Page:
The Kirstenbosch Branch of the Botanical Society supports and works with projects across Cape Town that aim to conserve, restore and educate on our natural world.

We realise the strength of partnerships.

And we work with inspiring partners – from local communities, to non-profit organisations as well as government departments – to improve our ecosystems in Cape Town.

PROJECT LOCATION: Cape Flats, near Grassy Park and Retreat.

Princess Vlei

Conservation Area

The Princess Vlei Conservation Area is located on the Cape Flats, near Grassy Park and Retreat. This is the origin of the wetlands systems that covers Rondevlei, Zeekoeivlei and Zandvlei. It’s a vital home to wildlife, including the endangered Western Leopard Toad. The site had been identified for development – with a shopping mall set to be built here. However, a community-led effort to prevent the development was successful in 2014, and the conservation area was proclaimed.

Today restoration and rehabilitation work continues at the Princess Vlei Conservation Area, driven by the Princess Vlei Forum, a non-profit organisation. The Kirstenbosch Branch of the Botanical Society supports the continued conservation work contributing funding and resources, while inspiring youth to become involved in protecting nature. Find out more.

PROJECT LOCATION: Table Mountain National Park to the Boland mountains


Sunbird Restoration Project

The Kirstenbosch Branch supports the wonderful Ingcungcu Sunbird Restoration project. This project aims to link the Table Mountain National Park with the Boland Mountains by creating gardens for pollinators to stop and ‘refill’ on their journey. Sunbirds, sugarbirds and a wide array of insects are being encouraged to cross our urban areas via these gardens. The gardens are carefully positioned and are filled with nectar-producing plants.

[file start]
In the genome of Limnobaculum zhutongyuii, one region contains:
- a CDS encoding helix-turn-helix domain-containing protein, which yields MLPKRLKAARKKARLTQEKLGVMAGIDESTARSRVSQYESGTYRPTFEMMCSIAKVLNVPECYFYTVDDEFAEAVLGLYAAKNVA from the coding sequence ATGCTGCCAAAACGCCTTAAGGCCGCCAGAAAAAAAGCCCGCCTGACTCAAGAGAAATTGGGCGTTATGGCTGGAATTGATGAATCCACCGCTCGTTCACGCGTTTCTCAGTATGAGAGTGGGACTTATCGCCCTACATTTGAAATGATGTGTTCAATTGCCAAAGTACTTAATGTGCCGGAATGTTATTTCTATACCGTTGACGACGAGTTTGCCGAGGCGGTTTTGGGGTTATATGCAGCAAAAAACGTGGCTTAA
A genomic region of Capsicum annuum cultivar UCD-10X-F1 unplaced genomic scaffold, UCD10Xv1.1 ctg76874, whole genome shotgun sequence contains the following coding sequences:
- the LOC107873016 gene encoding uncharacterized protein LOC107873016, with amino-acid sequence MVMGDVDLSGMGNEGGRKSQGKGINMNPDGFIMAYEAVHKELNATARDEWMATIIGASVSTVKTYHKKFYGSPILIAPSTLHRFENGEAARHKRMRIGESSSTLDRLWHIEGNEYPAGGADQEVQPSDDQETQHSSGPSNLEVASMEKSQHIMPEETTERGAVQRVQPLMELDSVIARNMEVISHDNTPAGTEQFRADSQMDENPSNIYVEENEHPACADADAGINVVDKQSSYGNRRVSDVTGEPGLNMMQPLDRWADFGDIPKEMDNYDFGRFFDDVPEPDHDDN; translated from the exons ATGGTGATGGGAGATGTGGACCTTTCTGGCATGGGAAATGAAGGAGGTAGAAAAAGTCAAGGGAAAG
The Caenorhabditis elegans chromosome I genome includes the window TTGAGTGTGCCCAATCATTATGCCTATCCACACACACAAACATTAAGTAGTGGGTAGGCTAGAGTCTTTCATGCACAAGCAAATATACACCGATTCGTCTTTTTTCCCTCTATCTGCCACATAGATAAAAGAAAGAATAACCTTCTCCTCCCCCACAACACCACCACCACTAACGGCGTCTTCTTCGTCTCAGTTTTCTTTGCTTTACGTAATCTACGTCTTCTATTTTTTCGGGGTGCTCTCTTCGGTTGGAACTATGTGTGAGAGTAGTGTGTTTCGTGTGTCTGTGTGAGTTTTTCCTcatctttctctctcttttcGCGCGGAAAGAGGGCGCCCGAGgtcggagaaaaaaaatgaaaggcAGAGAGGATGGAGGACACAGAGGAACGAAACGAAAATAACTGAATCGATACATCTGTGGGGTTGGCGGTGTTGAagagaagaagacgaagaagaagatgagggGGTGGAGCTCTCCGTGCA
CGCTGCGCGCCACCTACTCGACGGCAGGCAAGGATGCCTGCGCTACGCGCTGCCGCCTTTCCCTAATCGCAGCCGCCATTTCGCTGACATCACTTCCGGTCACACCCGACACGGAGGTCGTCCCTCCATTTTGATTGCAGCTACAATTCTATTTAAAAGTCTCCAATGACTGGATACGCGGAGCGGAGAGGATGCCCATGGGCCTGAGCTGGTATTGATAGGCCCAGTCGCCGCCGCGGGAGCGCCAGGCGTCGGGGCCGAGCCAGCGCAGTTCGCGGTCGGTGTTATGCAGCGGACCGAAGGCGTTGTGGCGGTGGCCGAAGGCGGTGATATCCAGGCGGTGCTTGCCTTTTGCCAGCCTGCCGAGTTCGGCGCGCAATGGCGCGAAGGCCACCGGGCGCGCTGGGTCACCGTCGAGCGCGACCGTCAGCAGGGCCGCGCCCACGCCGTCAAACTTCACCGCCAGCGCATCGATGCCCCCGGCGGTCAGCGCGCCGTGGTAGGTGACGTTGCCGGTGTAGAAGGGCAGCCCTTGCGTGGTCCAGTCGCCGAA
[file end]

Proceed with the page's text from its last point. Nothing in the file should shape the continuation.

The migration corridor crosses the suburbs of Cape Town where school children from diverse backgrounds are engaged in all aspects of the project, from planting to the collection of bird and plant data. The Kirstenbosch Branch of the Botanical Society is a key partner, providing funding support to the project. Find out more

PROJECT LOCATION: Kirstenbosch National Botanical Garden


Launching youth into careers in nature

BotSoc and the South African National Biodiversity Institute (SANBI) are working together in a new initiative, called the Iziqalo Project. “Iziqalo” means “beginnings” in isiXhosa – and this captures the project’s goal to launch youth who have not been able to access study or work opportunities, into careers linked to nature, in support of South Africa’s rich natural heritage.

The Iziqalo Project is piloting the initiative in the Kirstenbosch National Botanical Garden. Here BotSoc is working with 12 young people who were previously unemployed, but who were hired by SANBI to undertake horticultural and conservation at Kirstenbosch. In addition to their work in the garden, through the Iziqalo Project they are also being taken on a journey of growth and development, receiving training and other assistance. 

PROJECT LOCATION: Periphery of the Kirstenbosch National Botanical Garden

invasive alienS 

– Our hacking programme

The BotSoc Kirstenbosch Branch implements an invasive alien clearing or ‘hacking’ programme around the periphery of the Kirstenbosch National Botanical Garden.

Invasive species are a major threat to our Cape Floral Kingdom. What’s more, they threaten up to 30% of the water supply of Cape Town.

Stalwart member Tom Robbins is our ‘hack’ leader. He encourages our enthusiastic and energetic volunteers to meet in all weather conditions to remove gums, black wattle and other dreaded invasive species. Our volunteers meet once a month on a Saturday morning – and the results over the years have proven to be phenomenal. 

PROJECT LOCATION: Kirstenbosch National Botanical Garden


– the remarkable history of

The Kirstenbosch Branch is recording for posterity the oral history of our wonderful Kirstenbosch National Botanical Garden. Committee member Carol Cornell has teamed up with professional recorder of oral histories, Carohn Cornell (also a BotSoc member) to interview Kirstenbosch legends such as Dot Malan, Ernst van Jaarsveld, Christien Malan, Andrew Jacobs and Dr George Davis.

The result is a veritable treasure trove of personal oral anecdotes about Kirstenbosch, its people and its botanical heritage.

These interviews have been transcribed and will be archived and curated in a suitable and secure way to be viewed and used by researchers and natural historians for the benefit of future generations.




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Find out more about our fundraising activities. Or donate to our conservation work.